Born to missionary parents, he spent much of his early life in Ireland living with a family there whilst his parents worked in East Africa.  However, he left this family in 1907 following a shooting accident in which Mr Stoney, the head of the family was severely wounded.  In 1914 he left school to join the army and was awarded a commission in 'The Buffs', however, he soon heard that Sandhurst were running six month course, so he resigned his commission and completed the Sandhurst course, being commissioned once again a year later.

Finding duty in England less than exciting, he applied to join the RFC and was accepted.  Completing in training he reported to France and No 29 Squadron flying Nieuport Scouts.  Having shot down an Albatros, he was himself shot don and seriously wounded in the right knee, yet managed to fly his aircraft back to the British lines and land successfully.  Taken to hospital in England his knee went sceptic and threatened his life but due to his own determination and the skill of the surgeon at the hospital, he recovered, although he had a limp for the rest of his life.  Following convalescence he was assessed fit to resume flying, which he did in early 1918.

As a Base Commander, he often flew on operations, usually against the most heavily defended targets.  After the war he retired and took up farming but when he retired from that he took up gliding quickly regaining his flying skills and achieving a range of qualifications culminating in his "Gold C" Certificate in May 1972, which ironically, ended close by his wartime command of RAF Binbrook, where he was entertained by the the Station Commander.

Citation for the award of the Military Cross.

"2nd Lt. Arthur Mostyn Wray, E. Kent R. and R.F.C.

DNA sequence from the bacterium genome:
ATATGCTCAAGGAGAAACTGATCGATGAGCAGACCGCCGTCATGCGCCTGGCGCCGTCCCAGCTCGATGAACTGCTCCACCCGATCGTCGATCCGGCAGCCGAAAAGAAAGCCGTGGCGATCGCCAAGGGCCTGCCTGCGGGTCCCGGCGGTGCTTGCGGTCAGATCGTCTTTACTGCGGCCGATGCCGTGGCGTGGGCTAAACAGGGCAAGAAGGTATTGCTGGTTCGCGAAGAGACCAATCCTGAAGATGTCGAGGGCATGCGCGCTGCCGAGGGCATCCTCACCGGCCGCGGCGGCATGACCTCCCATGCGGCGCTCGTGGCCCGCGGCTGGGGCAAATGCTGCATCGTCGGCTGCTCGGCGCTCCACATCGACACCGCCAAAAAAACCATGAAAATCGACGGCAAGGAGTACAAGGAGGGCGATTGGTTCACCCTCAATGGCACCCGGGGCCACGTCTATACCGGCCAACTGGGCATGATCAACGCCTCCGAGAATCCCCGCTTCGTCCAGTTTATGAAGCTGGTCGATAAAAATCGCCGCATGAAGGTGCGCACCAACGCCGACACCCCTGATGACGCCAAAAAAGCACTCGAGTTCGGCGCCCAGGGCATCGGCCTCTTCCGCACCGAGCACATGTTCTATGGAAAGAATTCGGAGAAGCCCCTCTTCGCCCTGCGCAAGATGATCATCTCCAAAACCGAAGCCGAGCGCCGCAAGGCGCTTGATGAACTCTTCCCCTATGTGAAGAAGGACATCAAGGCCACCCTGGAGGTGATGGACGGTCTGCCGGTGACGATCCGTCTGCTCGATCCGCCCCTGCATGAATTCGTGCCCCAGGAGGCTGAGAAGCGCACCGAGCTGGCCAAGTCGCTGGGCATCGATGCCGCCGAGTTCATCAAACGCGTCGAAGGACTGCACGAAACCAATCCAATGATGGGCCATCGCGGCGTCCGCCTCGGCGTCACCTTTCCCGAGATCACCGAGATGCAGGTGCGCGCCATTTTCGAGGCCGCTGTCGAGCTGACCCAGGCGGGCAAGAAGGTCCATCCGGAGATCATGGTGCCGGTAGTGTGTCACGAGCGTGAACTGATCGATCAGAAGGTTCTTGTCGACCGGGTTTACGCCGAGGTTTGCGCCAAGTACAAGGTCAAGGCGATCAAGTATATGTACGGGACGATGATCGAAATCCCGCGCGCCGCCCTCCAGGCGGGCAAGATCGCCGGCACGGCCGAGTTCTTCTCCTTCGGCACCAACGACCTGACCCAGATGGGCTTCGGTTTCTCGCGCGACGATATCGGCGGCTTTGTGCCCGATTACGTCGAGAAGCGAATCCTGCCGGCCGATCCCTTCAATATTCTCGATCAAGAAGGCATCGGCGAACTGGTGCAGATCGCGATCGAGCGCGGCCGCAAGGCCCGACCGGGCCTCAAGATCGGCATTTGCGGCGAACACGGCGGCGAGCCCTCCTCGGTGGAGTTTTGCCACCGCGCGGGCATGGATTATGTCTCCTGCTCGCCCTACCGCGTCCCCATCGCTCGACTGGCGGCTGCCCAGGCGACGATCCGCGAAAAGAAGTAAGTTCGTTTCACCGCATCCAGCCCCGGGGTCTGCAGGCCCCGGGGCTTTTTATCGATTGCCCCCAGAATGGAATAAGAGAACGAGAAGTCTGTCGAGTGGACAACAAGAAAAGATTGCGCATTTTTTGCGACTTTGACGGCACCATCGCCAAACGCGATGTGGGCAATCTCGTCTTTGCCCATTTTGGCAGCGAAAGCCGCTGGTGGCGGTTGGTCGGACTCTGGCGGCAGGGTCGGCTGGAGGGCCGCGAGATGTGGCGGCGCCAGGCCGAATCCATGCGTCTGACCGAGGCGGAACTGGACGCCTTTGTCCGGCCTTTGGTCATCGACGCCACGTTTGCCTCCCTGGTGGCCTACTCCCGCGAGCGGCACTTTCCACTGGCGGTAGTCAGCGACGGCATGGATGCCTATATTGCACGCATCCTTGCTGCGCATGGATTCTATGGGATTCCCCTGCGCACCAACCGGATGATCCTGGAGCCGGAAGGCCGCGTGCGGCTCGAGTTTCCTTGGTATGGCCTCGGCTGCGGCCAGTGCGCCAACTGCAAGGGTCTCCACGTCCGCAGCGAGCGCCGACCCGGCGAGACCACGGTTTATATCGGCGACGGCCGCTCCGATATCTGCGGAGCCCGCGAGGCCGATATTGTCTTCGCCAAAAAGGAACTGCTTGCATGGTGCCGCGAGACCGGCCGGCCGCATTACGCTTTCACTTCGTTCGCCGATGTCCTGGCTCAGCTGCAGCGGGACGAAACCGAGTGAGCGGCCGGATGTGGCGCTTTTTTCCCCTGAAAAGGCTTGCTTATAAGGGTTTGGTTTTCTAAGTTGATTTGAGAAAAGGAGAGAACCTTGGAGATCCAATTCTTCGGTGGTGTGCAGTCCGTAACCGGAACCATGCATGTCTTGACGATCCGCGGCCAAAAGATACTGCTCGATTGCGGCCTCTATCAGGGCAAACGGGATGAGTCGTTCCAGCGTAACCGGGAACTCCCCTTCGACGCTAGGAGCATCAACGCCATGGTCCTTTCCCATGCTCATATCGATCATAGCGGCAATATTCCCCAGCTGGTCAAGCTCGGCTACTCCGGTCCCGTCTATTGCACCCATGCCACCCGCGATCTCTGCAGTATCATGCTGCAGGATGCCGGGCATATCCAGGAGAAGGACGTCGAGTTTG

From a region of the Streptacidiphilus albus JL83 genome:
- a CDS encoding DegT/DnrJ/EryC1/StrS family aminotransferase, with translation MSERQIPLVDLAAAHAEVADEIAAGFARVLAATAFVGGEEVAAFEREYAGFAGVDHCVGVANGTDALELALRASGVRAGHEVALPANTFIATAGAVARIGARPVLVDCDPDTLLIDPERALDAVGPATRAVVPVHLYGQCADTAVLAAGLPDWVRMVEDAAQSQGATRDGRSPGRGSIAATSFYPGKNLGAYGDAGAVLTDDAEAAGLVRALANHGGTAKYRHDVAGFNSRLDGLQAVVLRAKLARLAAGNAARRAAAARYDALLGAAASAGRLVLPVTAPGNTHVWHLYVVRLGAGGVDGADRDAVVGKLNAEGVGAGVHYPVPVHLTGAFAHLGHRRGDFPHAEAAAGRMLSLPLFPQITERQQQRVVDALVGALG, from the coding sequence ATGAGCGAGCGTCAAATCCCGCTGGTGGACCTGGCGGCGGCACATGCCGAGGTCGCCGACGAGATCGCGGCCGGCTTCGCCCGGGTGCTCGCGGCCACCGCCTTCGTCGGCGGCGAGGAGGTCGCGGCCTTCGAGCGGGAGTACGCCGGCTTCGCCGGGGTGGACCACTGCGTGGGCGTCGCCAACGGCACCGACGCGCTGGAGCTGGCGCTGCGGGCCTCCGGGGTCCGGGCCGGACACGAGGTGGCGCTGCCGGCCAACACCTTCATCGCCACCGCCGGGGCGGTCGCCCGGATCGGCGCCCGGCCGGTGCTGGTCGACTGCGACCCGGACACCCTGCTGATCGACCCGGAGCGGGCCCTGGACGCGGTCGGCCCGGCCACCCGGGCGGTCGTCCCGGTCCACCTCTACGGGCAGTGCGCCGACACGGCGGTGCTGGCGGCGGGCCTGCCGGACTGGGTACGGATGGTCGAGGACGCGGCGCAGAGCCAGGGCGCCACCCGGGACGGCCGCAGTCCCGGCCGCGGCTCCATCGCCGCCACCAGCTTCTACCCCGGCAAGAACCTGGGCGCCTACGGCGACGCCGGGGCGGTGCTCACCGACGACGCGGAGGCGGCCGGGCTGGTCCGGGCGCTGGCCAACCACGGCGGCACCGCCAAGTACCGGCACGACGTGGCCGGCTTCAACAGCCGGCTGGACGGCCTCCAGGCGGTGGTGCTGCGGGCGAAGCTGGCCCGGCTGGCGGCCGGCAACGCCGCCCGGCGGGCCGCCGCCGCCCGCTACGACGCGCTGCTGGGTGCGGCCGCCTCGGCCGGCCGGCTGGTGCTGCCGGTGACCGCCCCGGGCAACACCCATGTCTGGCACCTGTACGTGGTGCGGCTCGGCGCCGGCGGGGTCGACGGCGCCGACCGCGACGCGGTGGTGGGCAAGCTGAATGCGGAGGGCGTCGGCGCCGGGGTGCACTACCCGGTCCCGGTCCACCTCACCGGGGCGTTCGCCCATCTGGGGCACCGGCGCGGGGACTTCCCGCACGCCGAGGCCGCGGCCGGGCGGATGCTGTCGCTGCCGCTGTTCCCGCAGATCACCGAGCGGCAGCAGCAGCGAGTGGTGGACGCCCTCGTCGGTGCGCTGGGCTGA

For conspicuous gallantry and devotion to duty. While on an offensive patrol he attacked a hostile two-seater at close range.  He was at once severely wounded, and though his thigh was fractured and his machine fell several thousand feet, out of control, he managed to obtain control again and effected a safe landing. He has previously done splendid work."

(London Gazette - 16 August 1917)

Citation for the award of the Bar to the Distinguished Flying Cross.

 "Group Captain Arthur Mostyn WRAY, M.C., D.F.C., A.F.C.

One night in March, 1942, this officer participated in an attack on the Ruhr.  To ensure success, Group Captain Wray deliberately descended to a low altitude, in the face of fierce opposing fire, to bomb his objective.  His gallantry and exceptional leadership have set a most inspiring example."

(London Gazette – 7 April 1942)

Citation for the award of the Distinguished Service Order

“Acting Air Commodore Arthur Mostyn WRAY, M.C., D.F.C., A.F.C., Royal Air Force.

Air Commodore Wray has participated in numerous sorties, including an attack on Hamburg in July, 1943.  He is an extremely skilful and gallant captain whose keenness and personal example have proved an inspiration to all in his command.  The value of the training he has imparted to the young crews with whom he has flown on operations is inestimable.  His work both in the air and on the ground has been of the highest order.”

(London Gazette – 20 August 1943)

 

This page was last updated on 19/10/13 using FrontPage XP©

Back to G L Worthington G L Worthington                             [Top of Page]                                        A C Wright Forward to A C Wright